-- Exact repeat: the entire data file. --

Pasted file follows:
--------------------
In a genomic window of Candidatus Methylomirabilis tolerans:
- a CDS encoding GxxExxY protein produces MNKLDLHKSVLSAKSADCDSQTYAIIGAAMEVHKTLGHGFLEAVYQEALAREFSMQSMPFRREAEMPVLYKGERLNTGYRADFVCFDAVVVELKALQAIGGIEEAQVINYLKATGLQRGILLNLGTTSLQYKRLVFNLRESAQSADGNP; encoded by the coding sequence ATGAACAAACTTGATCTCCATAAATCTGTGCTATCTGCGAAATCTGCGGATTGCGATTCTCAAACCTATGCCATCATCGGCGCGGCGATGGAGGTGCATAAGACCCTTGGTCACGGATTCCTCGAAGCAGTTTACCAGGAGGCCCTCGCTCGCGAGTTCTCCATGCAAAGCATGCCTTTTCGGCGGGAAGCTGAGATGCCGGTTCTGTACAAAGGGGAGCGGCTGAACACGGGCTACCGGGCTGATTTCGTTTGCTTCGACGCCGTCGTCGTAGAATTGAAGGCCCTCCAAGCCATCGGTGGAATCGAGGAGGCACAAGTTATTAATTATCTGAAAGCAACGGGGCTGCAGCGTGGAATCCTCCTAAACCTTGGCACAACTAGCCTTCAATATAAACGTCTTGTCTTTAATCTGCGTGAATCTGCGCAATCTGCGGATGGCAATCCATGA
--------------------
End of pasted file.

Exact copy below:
In a genomic window of Candidatus Methylomirabilis tolerans:
- a CDS encoding GxxExxY protein produces MNKLDLHKSVLSAKSADCDSQTYAIIGAAMEVHKTLGHGFLEAVYQEALAREFSMQSMPFRREAEMPVLYKGERLNTGYRADFVCFDAVVVELKALQAIGGIEEAQVINYLKATGLQRGILLNLGTTSLQYKRLVFNLRESAQSADGNP; encoded by the coding sequence ATGAACAAACTTGATCTCCATAAATCTGTGCTATCTGCGAAATCTGCGGATTGCGATTCTCAAACCTATGCCATCATCGGCGCGGCGATGGAGGTGCATAAGACCCTTGGTCACGGATTCCTCGAAGCAGTTTACCAGGAGGCCCTCGCTCGCGAGTTCTCCATGCAAAGCATGCCTTTTCGGCGGGAAGCTGAGATGCCGGTTCTGTACAAAGGGGAGCGGCTGAACACGGGCTACCGGGCTGATTTCGTTTGCTTCGACGCCGTCGTCGTAGAATTGAAGGCCCTCCAAGCCATCGGTGGAATCGAGGAGGCACAAGTTATTAATTATCTGAAAGCAACGGGGCTGCAGCGTGGAATCCTCCTAAACCTTGGCACAACTAGCCTTCAATATAAACGTCTTGTCTTTAATCTGCGTGAATCTGCGCAATCTGCGGATGGCAATCCATGA